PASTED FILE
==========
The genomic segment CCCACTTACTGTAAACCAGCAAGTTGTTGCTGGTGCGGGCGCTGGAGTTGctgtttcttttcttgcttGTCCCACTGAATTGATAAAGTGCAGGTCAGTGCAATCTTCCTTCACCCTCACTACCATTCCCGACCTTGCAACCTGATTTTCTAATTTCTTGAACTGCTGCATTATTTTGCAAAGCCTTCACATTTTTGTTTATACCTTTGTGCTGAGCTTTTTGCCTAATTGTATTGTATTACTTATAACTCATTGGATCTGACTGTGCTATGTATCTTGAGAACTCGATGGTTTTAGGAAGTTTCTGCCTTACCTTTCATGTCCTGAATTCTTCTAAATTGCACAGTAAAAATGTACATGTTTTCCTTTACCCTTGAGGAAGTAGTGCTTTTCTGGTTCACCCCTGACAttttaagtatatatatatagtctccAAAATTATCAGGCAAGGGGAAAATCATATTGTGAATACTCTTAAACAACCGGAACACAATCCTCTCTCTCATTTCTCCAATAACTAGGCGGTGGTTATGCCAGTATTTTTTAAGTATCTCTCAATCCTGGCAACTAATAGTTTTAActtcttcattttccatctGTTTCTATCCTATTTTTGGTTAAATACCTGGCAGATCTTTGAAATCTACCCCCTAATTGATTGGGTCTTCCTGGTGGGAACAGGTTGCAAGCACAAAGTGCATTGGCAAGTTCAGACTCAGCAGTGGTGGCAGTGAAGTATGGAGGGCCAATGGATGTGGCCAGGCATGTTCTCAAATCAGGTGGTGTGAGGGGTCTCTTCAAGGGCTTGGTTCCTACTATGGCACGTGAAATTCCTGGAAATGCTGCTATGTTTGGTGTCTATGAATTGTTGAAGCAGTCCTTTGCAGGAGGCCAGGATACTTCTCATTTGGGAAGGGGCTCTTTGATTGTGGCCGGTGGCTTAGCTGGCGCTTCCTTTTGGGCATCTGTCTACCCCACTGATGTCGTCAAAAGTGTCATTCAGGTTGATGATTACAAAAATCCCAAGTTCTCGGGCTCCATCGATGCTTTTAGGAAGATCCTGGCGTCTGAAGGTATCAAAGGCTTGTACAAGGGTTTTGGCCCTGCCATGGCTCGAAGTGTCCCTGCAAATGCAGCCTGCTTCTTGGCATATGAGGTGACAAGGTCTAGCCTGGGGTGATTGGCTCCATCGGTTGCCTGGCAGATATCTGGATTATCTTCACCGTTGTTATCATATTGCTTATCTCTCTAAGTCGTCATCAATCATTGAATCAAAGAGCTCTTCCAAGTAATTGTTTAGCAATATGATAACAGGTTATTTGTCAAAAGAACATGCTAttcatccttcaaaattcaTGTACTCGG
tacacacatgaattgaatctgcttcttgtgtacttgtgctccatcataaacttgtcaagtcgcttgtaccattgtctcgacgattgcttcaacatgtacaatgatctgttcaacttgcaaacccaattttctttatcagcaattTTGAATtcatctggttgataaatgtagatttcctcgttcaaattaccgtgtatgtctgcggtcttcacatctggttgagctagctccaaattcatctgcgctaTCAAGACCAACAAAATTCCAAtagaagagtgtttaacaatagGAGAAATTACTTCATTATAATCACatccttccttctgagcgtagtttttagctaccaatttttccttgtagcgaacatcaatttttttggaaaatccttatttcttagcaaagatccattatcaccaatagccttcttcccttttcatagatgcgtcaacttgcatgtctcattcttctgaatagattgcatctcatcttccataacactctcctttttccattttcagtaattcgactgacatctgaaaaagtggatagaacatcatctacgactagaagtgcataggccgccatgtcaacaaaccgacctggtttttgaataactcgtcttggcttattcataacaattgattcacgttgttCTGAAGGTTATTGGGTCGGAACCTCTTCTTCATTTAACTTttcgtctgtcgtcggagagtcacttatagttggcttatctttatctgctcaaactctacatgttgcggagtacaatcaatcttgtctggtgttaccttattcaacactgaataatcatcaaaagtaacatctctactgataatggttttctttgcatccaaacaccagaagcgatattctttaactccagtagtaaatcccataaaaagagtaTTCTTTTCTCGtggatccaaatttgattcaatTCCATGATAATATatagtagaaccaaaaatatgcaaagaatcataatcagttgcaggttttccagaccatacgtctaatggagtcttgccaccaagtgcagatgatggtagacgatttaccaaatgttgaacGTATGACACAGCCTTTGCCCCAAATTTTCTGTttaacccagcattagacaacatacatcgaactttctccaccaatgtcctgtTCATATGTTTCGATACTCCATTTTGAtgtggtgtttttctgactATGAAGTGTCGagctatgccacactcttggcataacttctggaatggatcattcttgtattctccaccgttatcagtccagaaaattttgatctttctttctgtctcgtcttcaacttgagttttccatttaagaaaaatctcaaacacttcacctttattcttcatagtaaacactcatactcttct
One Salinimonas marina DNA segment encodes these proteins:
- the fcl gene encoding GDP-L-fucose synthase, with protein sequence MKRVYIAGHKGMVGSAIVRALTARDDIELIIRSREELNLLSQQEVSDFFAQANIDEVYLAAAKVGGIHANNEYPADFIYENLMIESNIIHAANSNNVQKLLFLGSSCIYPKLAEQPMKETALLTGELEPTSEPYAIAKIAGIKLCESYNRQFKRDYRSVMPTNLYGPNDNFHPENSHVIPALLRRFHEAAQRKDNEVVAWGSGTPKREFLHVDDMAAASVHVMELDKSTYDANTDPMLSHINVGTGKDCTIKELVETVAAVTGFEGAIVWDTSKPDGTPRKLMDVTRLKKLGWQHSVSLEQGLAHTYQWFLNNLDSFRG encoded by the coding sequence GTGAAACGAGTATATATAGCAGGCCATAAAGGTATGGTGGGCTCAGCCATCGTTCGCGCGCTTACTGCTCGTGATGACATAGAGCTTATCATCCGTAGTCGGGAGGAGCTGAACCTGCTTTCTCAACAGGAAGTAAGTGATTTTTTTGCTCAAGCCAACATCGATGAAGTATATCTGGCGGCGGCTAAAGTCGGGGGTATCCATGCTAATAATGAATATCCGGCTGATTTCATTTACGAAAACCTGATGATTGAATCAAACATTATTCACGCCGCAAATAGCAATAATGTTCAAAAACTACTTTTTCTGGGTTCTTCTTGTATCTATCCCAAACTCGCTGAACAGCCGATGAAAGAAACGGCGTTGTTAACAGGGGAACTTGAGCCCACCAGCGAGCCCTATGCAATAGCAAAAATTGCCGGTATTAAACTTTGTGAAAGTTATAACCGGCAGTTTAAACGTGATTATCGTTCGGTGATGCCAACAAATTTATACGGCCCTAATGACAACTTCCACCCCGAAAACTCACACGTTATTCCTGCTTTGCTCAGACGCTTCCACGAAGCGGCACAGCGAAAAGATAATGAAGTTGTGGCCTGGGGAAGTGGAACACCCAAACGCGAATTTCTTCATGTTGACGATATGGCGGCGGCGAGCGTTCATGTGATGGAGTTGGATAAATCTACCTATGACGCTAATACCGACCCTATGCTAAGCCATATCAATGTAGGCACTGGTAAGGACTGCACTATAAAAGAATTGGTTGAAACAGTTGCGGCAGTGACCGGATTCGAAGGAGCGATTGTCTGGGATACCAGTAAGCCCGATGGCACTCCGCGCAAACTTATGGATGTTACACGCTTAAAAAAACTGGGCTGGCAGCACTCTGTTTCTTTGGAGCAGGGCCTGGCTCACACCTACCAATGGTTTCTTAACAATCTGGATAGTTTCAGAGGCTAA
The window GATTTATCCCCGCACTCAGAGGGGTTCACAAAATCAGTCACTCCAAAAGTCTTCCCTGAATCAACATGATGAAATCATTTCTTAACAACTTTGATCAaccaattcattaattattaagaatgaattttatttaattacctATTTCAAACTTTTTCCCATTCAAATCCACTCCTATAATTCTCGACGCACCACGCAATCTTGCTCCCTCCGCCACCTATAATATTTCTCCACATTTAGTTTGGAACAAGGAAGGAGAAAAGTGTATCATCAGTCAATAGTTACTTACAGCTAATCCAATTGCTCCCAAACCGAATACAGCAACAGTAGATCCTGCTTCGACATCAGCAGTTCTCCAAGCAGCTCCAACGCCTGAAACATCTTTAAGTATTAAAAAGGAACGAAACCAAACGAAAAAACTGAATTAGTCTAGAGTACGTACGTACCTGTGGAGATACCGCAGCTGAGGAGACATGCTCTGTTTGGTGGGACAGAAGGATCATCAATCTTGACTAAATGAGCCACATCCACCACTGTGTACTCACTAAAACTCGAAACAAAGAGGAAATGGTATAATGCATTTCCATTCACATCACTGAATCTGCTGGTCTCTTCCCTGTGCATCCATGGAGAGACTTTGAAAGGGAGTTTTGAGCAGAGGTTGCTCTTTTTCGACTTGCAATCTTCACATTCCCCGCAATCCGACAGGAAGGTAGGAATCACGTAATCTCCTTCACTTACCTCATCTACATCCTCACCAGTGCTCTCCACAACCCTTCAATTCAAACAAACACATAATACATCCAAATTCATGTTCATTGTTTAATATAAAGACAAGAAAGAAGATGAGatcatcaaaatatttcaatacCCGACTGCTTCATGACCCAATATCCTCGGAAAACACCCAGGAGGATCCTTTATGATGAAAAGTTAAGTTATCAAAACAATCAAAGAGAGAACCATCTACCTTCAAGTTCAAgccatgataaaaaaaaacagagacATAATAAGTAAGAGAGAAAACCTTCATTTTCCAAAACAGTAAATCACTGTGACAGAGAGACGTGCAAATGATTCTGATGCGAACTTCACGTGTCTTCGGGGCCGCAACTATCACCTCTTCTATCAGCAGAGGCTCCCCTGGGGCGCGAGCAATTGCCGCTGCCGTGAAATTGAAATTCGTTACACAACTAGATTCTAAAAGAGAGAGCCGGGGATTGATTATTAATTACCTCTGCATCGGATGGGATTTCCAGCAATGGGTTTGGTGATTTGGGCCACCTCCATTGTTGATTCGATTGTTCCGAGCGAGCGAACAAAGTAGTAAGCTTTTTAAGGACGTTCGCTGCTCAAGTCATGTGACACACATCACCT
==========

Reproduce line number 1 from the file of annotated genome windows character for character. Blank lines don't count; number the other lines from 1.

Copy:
The genomic segment CCCACTTACTGTAAACCAGCAAGTTGTTGCTGGTGCGGGCGCTGGAGTTGctgtttcttttcttgcttGTCCCACTGAATTGATAAAGTGCAGGTCAGTGCAATCTTCCTTCACCCTCACTACCATTCCCGACCTTGCAACCTGATTTTCTAATTTCTTGAACTGCTGCATTATTTTGCAAAGCCTTCACATTTTTGTTTATACCTTTGTGCTGAGCTTTTTGCCTAATTGTATTGTATTACTTATAACTCATTGGATCTGACTGTGCTATGTATCTTGAGAACTCGATGGTTTTAGGAAGTTTCTGCCTTACCTTTCATGTCCTGAATTCTTCTAAATTGCACAGTAAAAATGTACATGTTTTCCTTTACCCTTGAGGAAGTAGTGCTTTTCTGGTTCACCCCTGACAttttaagtatatatatatagtctccAAAATTATCAGGCAAGGGGAAAATCATATTGTGAATACTCTTAAACAACCGGAACACAATCCTCTCTCTCATTTCTCCAATAACTAGGCGGTGGTTATGCCAGTATTTTTTAAGTATCTCTCAATCCTGGCAACTAATAGTTTTAActtcttcattttccatctGTTTCTATCCTATTTTTGGTTAAATACCTGGCAGATCTTTGAAATCTACCCCCTAATTGATTGGGTCTTCCTGGTGGGAACAGGTTGCAAGCACAAAGTGCATTGGCAAGTTCAGACTCAGCAGTGGTGGCAGTGAAGTATGGAGGGCCAATGGATGTGGCCAGGCATGTTCTCAAATCAGGTGGTGTGAGGGGTCTCTTCAAGGGCTTGGTTCCTACTATGGCACGTGAAATTCCTGGAAATGCTGCTATGTTTGGTGTCTATGAATTGTTGAAGCAGTCCTTTGCAGGAGGCCAGGATACTTCTCATTTGGGAAGGGGCTCTTTGATTGTGGCCGGTGGCTTAGCTGGCGCTTCCTTTTGGGCATCTGTCTACCCCACTGATGTCGTCAAAAGTGTCATTCAGGTTGATGATTACAAAAATCCCAAGTTCTCGGGCTCCATCGATGCTTTTAGGAAGATCCTGGCGTCTGAAGGTATCAAAGGCTTGTACAAGGGTTTTGGCCCTGCCATGGCTCGAAGTGTCCCTGCAAATGCAGCCTGCTTCTTGGCATATGAGGTGACAAGGTCTAGCCTGGGGTGATTGGCTCCATCGGTTGCCTGGCAGATATCTGGATTATCTTCACCGTTGTTATCATATTGCTTATCTCTCTAAGTCGTCATCAATCATTGAATCAAAGAGCTCTTCCAAGTAATTGTTTAGCAATATGATAACAGGTTATTTGTCAAAAGAACATGCTAttcatccttcaaaattcaTGTACTCGG